Then we have the Hypo Real Estate which is getting new guarantees almost by the week, and they are still going on with hiding with their information as long as possible. I'm sure the banks by now know far better what their situation is like than they are telling the public or the authorities, which is a shame.
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Old 02-17-2009, 01:13 AM   #21
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California, Almost Broke, Nears Brink

by JENNIFER STEINHAUER
New York Times, February 16



LOS ANGELES — The state of California—its deficits ballooning, its lawmakers intransigent and its governor apparently bereft of allies or influence—appears headed off the fiscal rails.

Since the fall, when lawmakers began trying to attack the gaps in the $143 billion budget that their earlier plan had not addressed, the state has fallen into deeper financial straits, with more bad news coming daily from Sacramento. The state, nearly out of cash, has laid off scores of workers and put hundreds more on unpaid furloughs. It has stopped paying counties and issuing income tax refunds and halted thousands of infrastructure projects. 20,000 layoff notices will go out on Tuesday morning, Matt David, the communications director for Gov. Arnold Schwarzenegger, said Monday night. “In the absence of a budget we need to realize this savings and the process takes six months,” Mr. David said.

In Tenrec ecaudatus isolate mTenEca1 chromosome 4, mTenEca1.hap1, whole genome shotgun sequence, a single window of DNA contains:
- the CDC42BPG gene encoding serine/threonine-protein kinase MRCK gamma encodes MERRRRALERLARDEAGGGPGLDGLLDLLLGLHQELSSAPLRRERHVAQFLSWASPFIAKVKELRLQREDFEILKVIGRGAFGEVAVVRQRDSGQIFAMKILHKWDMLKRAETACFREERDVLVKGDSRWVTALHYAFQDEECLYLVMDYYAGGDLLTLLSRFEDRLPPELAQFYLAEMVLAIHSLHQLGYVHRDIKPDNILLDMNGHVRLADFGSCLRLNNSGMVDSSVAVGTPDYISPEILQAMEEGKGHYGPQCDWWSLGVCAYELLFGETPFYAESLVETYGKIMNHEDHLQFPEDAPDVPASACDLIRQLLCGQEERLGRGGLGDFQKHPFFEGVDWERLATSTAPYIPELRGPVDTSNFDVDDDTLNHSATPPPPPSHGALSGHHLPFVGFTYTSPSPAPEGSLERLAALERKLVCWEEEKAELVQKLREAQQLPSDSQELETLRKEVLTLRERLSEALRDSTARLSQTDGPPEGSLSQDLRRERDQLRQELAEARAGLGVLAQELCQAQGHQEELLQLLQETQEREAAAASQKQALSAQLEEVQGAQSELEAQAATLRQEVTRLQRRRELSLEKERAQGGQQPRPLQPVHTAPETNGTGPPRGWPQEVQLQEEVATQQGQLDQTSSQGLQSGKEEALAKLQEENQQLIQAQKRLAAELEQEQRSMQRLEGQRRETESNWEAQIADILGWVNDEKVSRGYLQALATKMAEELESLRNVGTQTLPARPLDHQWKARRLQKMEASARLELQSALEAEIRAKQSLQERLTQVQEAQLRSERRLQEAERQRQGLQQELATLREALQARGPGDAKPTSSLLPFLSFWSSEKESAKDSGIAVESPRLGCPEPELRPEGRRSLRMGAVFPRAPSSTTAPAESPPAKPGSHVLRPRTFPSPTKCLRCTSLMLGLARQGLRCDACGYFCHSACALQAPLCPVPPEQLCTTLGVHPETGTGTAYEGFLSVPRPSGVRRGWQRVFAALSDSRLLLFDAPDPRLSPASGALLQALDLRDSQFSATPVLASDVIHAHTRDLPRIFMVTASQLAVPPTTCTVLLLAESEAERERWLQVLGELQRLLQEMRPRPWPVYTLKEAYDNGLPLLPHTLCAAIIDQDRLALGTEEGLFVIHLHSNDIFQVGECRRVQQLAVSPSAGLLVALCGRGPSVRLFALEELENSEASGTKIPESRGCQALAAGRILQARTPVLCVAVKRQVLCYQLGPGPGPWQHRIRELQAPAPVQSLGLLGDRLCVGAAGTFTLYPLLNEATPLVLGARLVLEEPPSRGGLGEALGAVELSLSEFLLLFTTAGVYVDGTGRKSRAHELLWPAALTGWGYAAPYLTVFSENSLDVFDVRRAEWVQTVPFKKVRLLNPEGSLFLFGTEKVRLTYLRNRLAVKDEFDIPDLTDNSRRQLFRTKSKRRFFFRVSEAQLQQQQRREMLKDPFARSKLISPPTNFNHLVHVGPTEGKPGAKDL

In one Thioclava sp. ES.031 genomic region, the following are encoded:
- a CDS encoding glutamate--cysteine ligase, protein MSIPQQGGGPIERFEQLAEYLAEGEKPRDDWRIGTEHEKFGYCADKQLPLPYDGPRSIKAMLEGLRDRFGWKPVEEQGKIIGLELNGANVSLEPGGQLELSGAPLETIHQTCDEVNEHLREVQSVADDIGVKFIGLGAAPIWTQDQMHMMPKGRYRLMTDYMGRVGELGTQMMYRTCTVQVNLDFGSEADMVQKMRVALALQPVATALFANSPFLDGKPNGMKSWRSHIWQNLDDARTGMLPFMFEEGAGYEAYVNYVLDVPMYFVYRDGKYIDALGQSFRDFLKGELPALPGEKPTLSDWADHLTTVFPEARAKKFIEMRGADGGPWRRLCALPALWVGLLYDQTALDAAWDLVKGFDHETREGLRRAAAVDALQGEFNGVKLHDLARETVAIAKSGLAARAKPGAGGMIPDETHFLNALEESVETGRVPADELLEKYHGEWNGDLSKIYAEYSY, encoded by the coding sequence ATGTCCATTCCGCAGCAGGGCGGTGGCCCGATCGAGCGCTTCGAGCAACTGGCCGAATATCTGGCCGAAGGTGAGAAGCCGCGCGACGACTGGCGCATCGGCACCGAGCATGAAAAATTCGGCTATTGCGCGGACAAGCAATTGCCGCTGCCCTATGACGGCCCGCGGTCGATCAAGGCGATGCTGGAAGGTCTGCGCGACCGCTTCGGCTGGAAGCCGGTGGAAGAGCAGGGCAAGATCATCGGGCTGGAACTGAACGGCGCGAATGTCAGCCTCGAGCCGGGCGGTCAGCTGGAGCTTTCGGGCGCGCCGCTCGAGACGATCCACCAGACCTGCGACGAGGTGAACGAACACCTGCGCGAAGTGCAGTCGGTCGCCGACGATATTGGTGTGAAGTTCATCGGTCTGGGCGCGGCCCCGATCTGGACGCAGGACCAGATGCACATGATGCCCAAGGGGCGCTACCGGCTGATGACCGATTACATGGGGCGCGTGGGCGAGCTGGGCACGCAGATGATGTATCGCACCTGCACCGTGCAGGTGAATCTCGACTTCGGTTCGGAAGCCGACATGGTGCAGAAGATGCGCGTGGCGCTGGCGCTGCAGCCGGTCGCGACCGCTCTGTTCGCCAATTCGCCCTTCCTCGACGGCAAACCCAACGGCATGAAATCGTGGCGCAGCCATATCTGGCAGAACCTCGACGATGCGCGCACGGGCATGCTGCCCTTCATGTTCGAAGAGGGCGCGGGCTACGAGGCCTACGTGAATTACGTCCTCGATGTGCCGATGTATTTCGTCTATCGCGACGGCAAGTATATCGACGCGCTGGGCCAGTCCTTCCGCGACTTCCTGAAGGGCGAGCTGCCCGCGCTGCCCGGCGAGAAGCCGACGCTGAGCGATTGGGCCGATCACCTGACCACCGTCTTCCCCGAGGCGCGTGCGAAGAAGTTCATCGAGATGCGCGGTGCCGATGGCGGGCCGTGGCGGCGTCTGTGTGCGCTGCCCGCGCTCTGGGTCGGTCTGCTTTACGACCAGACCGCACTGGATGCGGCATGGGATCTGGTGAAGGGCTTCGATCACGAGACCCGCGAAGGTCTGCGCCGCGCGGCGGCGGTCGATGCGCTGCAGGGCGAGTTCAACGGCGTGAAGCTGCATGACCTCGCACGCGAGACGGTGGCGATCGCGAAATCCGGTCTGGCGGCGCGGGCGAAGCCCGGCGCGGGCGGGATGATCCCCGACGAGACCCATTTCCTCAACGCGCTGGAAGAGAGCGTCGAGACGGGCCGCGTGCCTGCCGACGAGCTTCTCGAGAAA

After negotiating nonstop from Saturday afternoon until late Sunday night on a series of budget bills that would have closed a projected $41 billion deficit, state lawmakers failed to get enough votes to close the deal and adjourned. They returned to the Capitol on Monday morning and labored into the evening but still failed to reach a deal. They planned to reconvene at 10 a.m. Tuesday to go at it again.

California has also lost access to much of the credit markets, nearly unheard of among state municipal bond issuers. Recently, Standard & Poor’s downgraded the state’s bond rating to the lowest in the nation.

California’s woes will almost certainly leave a jagged fiscal scar on the nation’s most populous state, an outgrowth of the financial triptych of above-average unemployment, high foreclosure rates and plummeting tax revenues, and the state’s unusual budgeting practices.

...In the meantime, drivers are met with “closed” signs at Department of Motor Vehicles offices two days a month, environmental programs are left unattended, piles of dirt mark where highway lanes are to be built to ease the state’s infamous traffic congestion, school systems mull layoffs and counties prepare to sue the state for nonpayment of bills.
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Old 02-28-2009, 10:24 PM   #22
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We need shock and awe policies to halt depression - Telegraph
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Old 03-01-2009, 04:26 AM   #23
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Anyone read Paul Krugman's Conscience of a Liberal?

I've only read the first few chapters. It seems interesting, and what he has to say seems contradictory to the biz/econ grad students I know.

Anyone have any of their own thoughts on his book?